The following sections will explain why minimalism persists in documentation and how you can make your own technical writing more minimalist to serve your users better.
Why Should You Use Minimalist Principles
To reiterate a previous point, when readers are confronted with too much documentation, they tend to abandon it and simply try to figure out the product on their own.
This is problematic for two main reasons:
- Your documentation is now useless to the user, meaning you’ve wasted resources creating it.
- The user is in danger of picking up the wrong way of using your product, meaning they might not get any value from it.
It, therefore, follows that the biggest benefit of taking a minimalistic approach to documentation is a better allocation of resources.
Think about it. Creating a large amount of documentation costs a lot of money. In fact, in the tech industry, documentation is valued at up to 10% of the entire product design cost.
This figure factors in the resources and tasks that go into creating, distributing, and maintaining a large volume of documentation in your knowledge base.
But with a minimalist approach, this cost can be significantly reduced without sacrificing the positive experience your users have as they begin their journey with your product.
Quite the contrary, users won’t have to waste time sifting through flowery language and lengthy descriptions to find the information they need and can spend more time interacting with the product, which will increase their engagement level with it.
Minimalism is also very much in line with the Agile approach to software development, the contemporary method used by software companies all over the world.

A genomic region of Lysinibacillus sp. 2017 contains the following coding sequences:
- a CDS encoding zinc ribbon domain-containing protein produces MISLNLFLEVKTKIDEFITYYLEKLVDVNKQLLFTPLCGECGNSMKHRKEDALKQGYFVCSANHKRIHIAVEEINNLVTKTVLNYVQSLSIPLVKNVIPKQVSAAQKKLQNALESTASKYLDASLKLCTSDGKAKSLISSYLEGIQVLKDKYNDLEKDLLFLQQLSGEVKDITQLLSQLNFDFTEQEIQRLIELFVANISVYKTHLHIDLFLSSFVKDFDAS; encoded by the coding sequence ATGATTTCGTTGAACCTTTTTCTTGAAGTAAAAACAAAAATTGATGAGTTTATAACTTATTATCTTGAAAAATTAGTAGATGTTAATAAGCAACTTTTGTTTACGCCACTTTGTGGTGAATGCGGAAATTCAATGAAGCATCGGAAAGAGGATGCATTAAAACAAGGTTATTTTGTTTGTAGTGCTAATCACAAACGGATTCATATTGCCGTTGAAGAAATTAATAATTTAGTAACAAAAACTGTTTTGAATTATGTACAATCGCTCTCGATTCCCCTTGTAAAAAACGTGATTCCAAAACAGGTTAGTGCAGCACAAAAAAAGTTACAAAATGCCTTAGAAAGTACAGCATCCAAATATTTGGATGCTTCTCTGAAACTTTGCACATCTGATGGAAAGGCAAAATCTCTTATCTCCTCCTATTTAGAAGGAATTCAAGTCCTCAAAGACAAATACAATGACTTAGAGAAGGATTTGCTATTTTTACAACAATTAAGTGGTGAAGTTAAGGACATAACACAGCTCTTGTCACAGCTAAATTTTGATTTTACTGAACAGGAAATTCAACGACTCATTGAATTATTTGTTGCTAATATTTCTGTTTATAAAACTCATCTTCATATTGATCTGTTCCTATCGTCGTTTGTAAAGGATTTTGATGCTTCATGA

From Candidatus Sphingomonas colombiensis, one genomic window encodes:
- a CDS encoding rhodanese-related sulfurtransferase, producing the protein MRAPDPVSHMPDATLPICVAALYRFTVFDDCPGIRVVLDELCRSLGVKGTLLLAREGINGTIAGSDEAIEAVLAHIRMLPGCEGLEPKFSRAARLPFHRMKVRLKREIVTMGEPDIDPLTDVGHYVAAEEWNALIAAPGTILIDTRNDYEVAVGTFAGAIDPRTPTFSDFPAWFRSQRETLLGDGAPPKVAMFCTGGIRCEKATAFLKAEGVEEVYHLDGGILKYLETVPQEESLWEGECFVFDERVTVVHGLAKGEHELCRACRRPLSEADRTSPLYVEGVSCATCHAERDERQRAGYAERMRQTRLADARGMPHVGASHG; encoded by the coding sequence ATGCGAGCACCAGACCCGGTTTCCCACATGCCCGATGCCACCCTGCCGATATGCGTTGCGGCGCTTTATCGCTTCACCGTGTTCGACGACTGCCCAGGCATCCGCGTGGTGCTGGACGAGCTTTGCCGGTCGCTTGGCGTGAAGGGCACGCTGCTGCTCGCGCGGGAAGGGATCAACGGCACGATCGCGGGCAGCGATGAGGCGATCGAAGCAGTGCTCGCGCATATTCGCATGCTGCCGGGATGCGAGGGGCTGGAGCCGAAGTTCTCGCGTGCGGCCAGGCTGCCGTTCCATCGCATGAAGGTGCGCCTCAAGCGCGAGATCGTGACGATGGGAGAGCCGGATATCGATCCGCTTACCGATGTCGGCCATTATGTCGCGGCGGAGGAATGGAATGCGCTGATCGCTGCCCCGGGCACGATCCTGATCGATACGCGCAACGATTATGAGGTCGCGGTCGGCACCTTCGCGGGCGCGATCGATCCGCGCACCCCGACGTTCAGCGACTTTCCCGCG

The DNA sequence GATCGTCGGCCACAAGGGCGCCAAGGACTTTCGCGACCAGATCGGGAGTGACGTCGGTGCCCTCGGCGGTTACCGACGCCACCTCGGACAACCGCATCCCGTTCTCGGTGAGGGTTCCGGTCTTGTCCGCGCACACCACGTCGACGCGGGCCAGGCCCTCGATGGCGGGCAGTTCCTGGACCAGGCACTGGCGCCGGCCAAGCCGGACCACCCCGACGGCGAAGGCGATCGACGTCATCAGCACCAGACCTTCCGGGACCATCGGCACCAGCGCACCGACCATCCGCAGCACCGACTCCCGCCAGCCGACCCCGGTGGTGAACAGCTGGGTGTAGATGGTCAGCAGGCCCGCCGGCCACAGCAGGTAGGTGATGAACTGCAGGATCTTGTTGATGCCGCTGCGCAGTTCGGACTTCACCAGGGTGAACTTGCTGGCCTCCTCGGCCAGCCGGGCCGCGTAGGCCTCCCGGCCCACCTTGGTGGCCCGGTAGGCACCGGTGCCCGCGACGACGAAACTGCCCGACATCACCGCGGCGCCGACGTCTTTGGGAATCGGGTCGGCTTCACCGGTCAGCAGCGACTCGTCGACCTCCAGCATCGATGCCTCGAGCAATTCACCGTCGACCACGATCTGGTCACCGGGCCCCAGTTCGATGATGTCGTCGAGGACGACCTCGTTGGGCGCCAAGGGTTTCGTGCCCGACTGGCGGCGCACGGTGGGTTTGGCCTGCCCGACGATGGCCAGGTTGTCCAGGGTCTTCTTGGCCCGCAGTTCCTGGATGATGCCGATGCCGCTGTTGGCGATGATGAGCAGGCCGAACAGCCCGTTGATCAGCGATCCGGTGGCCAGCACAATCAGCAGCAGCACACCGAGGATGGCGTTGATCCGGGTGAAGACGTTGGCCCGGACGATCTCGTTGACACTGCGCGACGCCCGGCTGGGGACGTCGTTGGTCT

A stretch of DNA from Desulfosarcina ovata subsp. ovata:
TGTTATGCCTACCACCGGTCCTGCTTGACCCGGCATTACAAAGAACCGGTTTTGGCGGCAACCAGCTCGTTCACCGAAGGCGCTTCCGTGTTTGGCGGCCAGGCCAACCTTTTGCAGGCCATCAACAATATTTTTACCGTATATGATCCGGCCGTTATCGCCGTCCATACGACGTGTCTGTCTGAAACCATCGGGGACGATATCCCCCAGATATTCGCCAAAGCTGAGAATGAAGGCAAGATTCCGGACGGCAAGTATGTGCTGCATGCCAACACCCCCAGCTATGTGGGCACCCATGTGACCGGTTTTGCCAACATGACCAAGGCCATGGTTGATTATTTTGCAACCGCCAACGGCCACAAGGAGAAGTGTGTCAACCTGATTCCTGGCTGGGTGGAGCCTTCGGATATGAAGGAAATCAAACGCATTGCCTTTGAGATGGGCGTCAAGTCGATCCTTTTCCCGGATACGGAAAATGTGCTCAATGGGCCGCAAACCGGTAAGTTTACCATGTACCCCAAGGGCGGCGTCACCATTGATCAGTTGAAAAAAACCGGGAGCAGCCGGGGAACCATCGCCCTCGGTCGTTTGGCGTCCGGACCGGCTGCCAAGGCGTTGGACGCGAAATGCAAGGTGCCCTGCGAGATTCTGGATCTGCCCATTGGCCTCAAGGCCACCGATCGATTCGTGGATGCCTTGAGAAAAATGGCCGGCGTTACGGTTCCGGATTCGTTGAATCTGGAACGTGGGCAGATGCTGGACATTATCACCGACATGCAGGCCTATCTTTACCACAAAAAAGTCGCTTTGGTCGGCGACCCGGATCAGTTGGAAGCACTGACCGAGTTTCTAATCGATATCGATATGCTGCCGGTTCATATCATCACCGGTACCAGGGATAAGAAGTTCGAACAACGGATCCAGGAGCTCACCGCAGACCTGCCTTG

Within the Agile approach, documentation is created later in the development process (just in time or JIT documentation).
As a result, it's necessarily produced without too much detail as there simply isn’t enough time to create comprehensive documents with all the bells and whistles.
Instead, Agile and minimal documentation contains only what the user needs to work with the product and nothing else.
Therefore, by keeping documentation minimalistic, you’re aligning your efforts with the process of software development and making it easy for your team to pivot, make changes, and adapt the documentation as the product itself changes during production.
All in all, minimal documentation is less resource-intensive and easier for the user to digest, but it doesn’t damage the user experience or product adoption.
It’s also beneficial for the technical writing team because it aligns their work with that of the development team and enables them to be more adaptive and reactive with the documentation process.
This allows technical writers to follow the software development process more closely and effectively.
How to Achieve Minimalism in Technical Writing
Now that we’ve established that minimalism in technical writing is a safe and productive approach to documentation that won’t in any way hurt your team or the end-users, let’s go over some minimalist principles.